4. motor_vehicle=no (because all Amazon seems to have learned is “our driver couldn’t pass”)

In response to my comment on the note, deepikja removed the miniature cycle-path added by aepunavy: see here.

Thoughts on my approach and her response?

I’m minded anyway to re-engage with deepikja and find out exactly what they get from their drivers in these cases. Unless that’s already been established somewhere else in OSM-world?


in case of such bollards/planters breaking road in two and leaving bicycle bypass tagging it as a short cycleway may be reasonable…

Though not convinced that it is superior

1 Like

Each OSRM profile maintains its own whitelist and blacklist of barrier types that are passable or impassable by default. These defaults can be overridden by the usual access tags.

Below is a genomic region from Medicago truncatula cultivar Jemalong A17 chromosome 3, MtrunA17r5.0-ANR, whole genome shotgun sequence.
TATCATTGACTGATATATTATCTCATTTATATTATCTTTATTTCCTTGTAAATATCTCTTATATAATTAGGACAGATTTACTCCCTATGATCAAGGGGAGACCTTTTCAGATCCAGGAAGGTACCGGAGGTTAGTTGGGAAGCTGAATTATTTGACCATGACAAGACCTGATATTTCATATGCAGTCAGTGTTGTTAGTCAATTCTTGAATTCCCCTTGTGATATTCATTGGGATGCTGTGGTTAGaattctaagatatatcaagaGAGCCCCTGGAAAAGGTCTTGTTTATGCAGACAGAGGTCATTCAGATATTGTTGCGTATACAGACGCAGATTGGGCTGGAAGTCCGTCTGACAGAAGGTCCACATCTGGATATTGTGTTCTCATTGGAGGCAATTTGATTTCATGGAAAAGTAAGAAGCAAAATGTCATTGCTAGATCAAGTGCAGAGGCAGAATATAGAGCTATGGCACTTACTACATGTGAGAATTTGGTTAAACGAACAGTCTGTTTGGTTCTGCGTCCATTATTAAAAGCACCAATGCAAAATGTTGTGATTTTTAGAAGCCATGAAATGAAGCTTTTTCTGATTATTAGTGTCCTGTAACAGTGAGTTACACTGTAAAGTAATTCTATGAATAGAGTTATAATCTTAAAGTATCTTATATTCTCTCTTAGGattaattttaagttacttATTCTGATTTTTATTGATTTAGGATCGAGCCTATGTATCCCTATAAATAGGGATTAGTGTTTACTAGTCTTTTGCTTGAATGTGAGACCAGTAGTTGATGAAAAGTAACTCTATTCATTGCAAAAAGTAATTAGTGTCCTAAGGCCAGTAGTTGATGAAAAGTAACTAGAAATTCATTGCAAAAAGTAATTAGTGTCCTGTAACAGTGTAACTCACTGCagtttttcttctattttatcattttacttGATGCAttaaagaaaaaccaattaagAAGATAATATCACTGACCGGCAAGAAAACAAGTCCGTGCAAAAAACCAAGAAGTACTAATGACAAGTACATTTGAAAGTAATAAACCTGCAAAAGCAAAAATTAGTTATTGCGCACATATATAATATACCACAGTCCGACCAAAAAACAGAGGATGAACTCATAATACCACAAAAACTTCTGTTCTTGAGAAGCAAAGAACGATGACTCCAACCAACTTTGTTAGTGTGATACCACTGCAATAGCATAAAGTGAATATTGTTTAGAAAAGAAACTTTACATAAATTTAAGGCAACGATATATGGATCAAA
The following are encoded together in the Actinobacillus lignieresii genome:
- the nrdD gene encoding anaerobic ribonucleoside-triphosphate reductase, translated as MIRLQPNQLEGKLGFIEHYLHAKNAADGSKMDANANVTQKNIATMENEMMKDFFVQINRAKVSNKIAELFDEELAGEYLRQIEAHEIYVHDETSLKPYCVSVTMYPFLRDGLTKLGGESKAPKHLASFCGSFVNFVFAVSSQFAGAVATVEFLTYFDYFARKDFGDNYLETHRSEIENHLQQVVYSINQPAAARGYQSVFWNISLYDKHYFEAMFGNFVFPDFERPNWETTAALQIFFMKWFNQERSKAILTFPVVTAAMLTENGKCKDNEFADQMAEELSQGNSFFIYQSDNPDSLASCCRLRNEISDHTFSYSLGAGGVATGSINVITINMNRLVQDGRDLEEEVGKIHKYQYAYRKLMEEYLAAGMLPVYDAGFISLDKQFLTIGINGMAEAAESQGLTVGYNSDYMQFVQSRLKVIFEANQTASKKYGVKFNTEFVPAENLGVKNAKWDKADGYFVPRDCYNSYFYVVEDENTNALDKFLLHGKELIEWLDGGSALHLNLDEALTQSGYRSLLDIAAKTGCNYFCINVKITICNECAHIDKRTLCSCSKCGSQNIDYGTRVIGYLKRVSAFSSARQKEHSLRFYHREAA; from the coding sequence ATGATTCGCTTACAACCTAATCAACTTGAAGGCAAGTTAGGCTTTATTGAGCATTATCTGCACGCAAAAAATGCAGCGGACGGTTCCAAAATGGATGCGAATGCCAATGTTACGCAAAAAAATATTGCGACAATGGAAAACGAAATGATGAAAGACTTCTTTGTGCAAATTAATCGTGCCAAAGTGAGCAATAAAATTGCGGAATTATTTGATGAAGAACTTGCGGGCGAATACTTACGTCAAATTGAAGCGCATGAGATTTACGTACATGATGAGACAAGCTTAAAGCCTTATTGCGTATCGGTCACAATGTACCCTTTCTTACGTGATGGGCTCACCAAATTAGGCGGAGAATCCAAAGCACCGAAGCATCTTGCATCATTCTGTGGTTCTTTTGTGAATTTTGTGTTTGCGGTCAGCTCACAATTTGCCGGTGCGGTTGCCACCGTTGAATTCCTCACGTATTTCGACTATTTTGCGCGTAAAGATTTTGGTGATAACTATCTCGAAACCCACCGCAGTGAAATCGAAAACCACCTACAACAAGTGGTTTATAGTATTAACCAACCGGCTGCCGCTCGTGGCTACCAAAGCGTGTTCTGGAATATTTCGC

For example, here’s the whitelist for the car profile that comes with OSRM:

By contrast, the built-in bicycle profile has a very conservative blacklist:

FOSSGIS maintains the instance on They’ve customized the bicycle profile to replace the blacklist with a more extensive whitelist:

Other routing engines also leave decisions about barrier passability up to individual profiles.


For a hint the notes system works much better.

Also this seems to an implicit assumption that, given a barrier=yes, would mean would be earlier updated than a new barier=<correct_value> which I do not think is correct. I think people map earlier a barrier that is not present then that they update a barrier=yes.

Did you read what I wrote earlier on motor_vehicle=no?

Some barriers defy classification. For example, I’ve encountered a trail closure that consisted of a ditch, a berm, a pile of fallen logs and branches, a strand of barbed wire strung across the trail at neck height with a “no trespassing” sign hanging from it, and some sharpened stakes set into the ground. How would you tag that, beyond barrier=keep_off_my_property?